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September 3, 2016 • 8:00 pm UTC+0
Over their almost decade-and-a-half career, The Kills have released four records. Each one a restless, reckless enigmatic art statement that bristled with tension, anxiety, sex, unstudied cool and winking ennui, yet not one of them sounded like the previous one. Ash & Ice is the follow up to 2011’s critically lauded Blood Pressures and was five years in the making in part due to Jamie Hince’s five hand surgeries, which resulted in him having to re-learn how to play guitar with a permanently damaged finger.
Unlike earlier albums, which have largely been written and recorded at Key Club Studio in Benton Harbor, Michigan, the bulk of the recording for Ash & Ice took place in a rented house in LA and at the world famous Electric Lady Studios in NYC. The album was produced by Jamie Hince and co-produced by John O’Mahony (Metric, The Cribs), and mixed by Tom Elmhirst (Adele, Arcade Fire, Amy Winehouse) and Tchad Blake (Black Keys, Arctic Monkeys).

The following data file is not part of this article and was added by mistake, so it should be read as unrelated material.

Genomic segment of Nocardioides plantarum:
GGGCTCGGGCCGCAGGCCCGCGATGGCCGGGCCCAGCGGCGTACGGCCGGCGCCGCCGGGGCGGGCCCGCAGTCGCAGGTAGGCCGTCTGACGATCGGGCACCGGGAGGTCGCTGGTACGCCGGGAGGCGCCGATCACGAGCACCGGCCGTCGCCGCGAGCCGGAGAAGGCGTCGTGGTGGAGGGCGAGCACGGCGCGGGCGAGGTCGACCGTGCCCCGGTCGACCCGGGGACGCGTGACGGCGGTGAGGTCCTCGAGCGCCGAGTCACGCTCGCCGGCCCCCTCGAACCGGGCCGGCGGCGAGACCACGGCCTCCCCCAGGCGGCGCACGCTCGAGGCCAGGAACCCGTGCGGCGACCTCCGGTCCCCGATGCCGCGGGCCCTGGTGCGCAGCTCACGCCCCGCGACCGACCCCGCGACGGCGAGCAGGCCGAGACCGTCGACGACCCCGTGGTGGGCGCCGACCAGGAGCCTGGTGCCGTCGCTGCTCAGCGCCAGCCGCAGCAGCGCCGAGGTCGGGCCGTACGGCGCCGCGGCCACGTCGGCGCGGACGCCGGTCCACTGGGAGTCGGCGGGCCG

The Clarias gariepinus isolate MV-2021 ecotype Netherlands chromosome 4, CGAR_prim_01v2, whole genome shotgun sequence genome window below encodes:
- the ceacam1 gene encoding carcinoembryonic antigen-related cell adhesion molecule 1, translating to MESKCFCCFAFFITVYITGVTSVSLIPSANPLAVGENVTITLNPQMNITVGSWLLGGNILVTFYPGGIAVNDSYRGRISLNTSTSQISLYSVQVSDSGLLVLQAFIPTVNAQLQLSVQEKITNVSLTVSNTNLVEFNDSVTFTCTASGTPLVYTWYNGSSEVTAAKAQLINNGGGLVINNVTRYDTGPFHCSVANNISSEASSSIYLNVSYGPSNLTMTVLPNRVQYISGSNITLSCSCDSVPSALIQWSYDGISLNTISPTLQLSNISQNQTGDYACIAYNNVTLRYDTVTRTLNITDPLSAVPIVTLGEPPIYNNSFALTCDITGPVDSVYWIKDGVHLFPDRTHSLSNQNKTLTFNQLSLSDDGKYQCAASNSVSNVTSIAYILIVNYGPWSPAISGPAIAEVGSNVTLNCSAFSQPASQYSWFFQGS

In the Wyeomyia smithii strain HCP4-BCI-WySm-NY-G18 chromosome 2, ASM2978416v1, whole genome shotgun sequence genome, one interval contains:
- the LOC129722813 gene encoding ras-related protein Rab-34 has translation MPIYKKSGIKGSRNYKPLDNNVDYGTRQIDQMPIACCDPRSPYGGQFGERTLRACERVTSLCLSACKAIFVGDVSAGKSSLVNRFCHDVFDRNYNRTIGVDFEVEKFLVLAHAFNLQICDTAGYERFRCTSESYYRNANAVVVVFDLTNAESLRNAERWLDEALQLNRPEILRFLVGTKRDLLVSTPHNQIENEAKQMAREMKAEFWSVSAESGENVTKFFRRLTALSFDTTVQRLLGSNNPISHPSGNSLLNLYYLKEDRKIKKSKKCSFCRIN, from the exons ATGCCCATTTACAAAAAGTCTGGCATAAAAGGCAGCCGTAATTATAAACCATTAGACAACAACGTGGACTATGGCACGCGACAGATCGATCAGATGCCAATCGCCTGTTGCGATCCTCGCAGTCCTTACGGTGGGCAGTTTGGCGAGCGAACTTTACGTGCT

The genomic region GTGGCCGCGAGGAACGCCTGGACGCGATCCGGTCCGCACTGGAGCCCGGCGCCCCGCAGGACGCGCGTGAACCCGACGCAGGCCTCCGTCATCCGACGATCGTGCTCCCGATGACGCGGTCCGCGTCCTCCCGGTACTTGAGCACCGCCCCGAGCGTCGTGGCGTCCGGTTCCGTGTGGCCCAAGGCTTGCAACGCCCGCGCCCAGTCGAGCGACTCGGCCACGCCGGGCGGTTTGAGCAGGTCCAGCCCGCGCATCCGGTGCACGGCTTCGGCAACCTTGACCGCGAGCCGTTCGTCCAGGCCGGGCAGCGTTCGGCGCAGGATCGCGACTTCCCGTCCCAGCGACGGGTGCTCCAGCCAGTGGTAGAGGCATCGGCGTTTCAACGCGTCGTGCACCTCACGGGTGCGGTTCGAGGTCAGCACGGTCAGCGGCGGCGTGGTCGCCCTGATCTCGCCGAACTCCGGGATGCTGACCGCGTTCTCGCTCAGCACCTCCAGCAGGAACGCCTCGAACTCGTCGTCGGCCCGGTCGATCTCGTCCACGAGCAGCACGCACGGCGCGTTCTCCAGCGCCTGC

It was during Hince’s recuperation from surgery that he first started sketching out what would become the songs for the album. To shake up the writing process, Hince booked a solo trip on the infamous Trans-Siberian Express for inspiration while Alison Mosshart, now residing in Nashville, TN, wrote some of the most affecting, poetically candid lyrics that she ever has, painting word pictures that mine the dangerous terrain between romantic obsession, prophecy and tough love. Where previous albums had an air of detachment and emotional austerity, underpinned by an uneasy self-awareness and unexpressed anger, the 13 songs on Ash & Ice are more understated, less tempestuous and more affecting because of that, exposing the kind of push-pull you feel when you find yourself in a complicated but all-consuming relationship. Ash & Ice is The Kills at their emotionally charged, arresting best. Prepare to be slayed.